National Parks, Territorial Brands and Co-Branding Initiatives: An Exploratory Study

National Parks, Territorial Brands and Co-Branding Initiatives: An Exploratory Study

Sonia Ferrari (University of Calabria, Italy)
Copyright: © 2020 |Pages: 21
DOI: 10.4018/978-1-7998-1302-6.ch006

Abstract

Consumers are becoming more environmentally conscious every day. They seek authenticity and natural goods and are willing to pay more for them, particularly for products whose images or brands are linked to specific places. In this context, national parks, which are symbols of naturalness, wildernesses, ecological integrity, biodiversity, organic production, and quality goods, can employ successful, specific, and targeted branding and co-branding policies. For parks, the use of branding strategies that reinforces local image and identity could be a means of raising funds and directing the attention of public opinion towards ecological issues, such as the protection of biodiversity and the enhancement of natural resources. This exploratory study aims to understand whether the brands of national parks can be considered territorial brands, which could generate positive effects for local products, services, and/or resources.
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Introduction

Currently, consumers are increasingly interested in memorable and unique consumption experiences that they can experience via natural, organic and authentic services, products and places. Every day, they become more environmentally conscious, seek authenticity and are willing to pay more for it, particularly for products whose images or brands are linked to specific places (Melewar, & Skinner, 2018; Moulard et al., 2015). Consequently, labels of origin and place brands are becoming ever more important tools in the marketing strategies of territories, tourist destinations, products, and services, particularly as instruments of differentiation to fight the homogeneity linked to the globalization of markets (Flack, 1997; Papadopoulos, 2018).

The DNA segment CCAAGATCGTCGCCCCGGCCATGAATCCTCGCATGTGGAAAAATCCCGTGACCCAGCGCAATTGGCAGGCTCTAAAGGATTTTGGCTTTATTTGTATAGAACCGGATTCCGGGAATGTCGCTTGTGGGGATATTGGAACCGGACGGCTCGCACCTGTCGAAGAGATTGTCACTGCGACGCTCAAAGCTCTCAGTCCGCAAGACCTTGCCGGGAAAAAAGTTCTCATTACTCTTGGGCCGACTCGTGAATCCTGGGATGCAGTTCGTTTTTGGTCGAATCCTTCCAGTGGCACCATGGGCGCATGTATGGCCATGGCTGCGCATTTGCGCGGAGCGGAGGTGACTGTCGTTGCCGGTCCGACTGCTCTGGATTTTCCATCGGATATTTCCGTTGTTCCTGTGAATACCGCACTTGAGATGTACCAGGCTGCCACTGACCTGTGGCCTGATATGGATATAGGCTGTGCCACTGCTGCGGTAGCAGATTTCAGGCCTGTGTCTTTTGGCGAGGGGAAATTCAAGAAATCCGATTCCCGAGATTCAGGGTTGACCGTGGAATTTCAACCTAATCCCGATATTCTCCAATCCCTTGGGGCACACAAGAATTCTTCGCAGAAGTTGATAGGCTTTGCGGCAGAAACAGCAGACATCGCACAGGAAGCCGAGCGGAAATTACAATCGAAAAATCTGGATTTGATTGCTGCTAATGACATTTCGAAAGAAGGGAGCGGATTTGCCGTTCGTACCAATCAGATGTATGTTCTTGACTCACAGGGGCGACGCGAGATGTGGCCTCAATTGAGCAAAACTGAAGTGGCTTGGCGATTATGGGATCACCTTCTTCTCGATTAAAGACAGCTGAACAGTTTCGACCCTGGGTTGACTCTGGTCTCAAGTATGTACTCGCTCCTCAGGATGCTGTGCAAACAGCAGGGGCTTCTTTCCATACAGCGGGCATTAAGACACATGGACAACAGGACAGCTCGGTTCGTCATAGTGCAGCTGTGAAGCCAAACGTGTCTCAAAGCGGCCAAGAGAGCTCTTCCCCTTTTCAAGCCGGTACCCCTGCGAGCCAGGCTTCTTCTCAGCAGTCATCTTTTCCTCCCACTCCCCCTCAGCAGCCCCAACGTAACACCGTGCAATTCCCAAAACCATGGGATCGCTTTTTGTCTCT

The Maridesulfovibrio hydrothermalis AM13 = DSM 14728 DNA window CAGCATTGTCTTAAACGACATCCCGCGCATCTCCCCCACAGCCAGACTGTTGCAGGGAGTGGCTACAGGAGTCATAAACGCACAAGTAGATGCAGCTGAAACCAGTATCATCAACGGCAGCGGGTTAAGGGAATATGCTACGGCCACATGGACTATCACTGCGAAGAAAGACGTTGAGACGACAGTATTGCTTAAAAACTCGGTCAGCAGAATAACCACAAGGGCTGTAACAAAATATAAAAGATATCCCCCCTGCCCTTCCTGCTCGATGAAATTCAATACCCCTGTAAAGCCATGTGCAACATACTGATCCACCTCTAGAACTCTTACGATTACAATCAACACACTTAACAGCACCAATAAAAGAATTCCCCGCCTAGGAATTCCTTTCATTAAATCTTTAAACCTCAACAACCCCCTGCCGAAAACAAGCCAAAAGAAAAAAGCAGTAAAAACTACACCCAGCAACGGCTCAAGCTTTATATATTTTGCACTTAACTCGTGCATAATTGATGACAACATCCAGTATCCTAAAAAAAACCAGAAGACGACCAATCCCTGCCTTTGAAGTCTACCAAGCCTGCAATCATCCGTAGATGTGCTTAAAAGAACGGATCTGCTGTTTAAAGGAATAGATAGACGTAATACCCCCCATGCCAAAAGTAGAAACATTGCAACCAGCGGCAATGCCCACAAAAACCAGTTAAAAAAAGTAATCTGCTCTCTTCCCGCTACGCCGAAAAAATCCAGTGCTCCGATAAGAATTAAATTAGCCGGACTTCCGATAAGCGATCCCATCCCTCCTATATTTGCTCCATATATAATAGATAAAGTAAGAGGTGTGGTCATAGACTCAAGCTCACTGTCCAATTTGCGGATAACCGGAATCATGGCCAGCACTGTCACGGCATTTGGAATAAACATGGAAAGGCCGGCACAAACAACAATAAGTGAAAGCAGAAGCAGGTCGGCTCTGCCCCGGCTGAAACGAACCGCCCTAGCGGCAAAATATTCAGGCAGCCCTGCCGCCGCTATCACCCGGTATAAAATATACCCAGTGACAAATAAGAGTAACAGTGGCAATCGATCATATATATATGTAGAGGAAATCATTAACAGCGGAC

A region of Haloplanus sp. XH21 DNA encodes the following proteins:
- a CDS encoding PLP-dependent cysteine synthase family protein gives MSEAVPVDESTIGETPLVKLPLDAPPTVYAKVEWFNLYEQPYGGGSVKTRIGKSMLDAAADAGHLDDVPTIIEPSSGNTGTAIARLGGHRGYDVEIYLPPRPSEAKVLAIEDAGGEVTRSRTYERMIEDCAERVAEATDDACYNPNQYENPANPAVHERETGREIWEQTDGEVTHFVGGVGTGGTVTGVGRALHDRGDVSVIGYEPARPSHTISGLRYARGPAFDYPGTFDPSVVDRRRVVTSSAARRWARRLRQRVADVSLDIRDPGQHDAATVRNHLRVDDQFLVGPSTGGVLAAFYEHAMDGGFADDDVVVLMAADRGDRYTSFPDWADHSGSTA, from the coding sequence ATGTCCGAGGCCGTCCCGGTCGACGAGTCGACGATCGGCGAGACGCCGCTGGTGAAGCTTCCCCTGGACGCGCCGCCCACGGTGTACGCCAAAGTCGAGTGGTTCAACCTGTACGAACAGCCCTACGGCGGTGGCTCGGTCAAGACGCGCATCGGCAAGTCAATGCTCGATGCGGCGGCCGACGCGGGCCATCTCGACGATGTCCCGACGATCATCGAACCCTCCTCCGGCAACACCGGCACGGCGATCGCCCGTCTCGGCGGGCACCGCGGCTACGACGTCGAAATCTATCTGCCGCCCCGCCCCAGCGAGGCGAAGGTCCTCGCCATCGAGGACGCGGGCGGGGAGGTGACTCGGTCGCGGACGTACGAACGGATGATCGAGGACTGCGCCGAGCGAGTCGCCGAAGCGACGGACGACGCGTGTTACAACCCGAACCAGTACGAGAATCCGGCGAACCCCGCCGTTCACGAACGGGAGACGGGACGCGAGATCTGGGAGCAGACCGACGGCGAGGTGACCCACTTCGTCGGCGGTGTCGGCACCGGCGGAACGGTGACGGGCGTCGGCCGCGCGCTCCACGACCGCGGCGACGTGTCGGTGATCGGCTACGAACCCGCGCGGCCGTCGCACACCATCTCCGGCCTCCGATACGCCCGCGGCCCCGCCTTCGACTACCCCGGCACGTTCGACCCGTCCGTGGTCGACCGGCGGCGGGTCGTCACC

In this context, protected natural areas play an increasingly significant role. In the public eye, they frequently represent uncontaminated places, symbols of naturalness, wildernesses, ecological integrity, biodiversity, organic production, and quality goods (Brosius et al., 2005; Cole et al., 2008; Harmon, 2003; Temperini et al., 2017). For natural parks, the use of branding policies that reinforce local image and identity could be a means of promoting place and production (for example, traditional food and/or craft production) and of raising funds and directing the attention of public opinion on issues related to the conservation of nature, the protection of biodiversity, and the enhancement of local resources.

In the literature, investigation of this theme appears seriously limited and in any case it is restricted to the aspect of tourism promotion. However, the subject is interesting also for its practical implications. In fact, branding policy can become a territorial and tourist marketing tool that, by increasing protected areas’ brand image and brand equity, could help parks achieve their institutional goals more effectively. Of course, it is necessary to avoid overlaps with other already existing area brands and quality certifications for goods and services (Borrini-Feyerabend et
al., 2012).

The qualitative research presented here aims to study the point of view of consumers with reference to the proposed theme. The research is concentrated on national parks (NPs) because, based on an initial survey performed through interviews with experts and privileged observers and on an analysis of the literature on the topic, they were protected areas with brands and images stronger and better defined at the national and international levels (Frost, & Hall, 2010; Haukeland et al., 2011; Wall Reinius, & Fredman, 2007).

This research is an exploratory study focussed on the subjective mental associations that could influence consumer behaviours and attitudes towards NP brands and towards goods combined with them. The first part of the research is directed at understanding the mental concepts that people associate with NPs and how consumers’ attitudes and ideas could influence the brand awareness and brand image of NPs and awareness of goods related to them by co-branding activities. The final aim of the study is to understand whether NP brands can be considered territorial brands, which generate positive effects on local products, services, and/or resources

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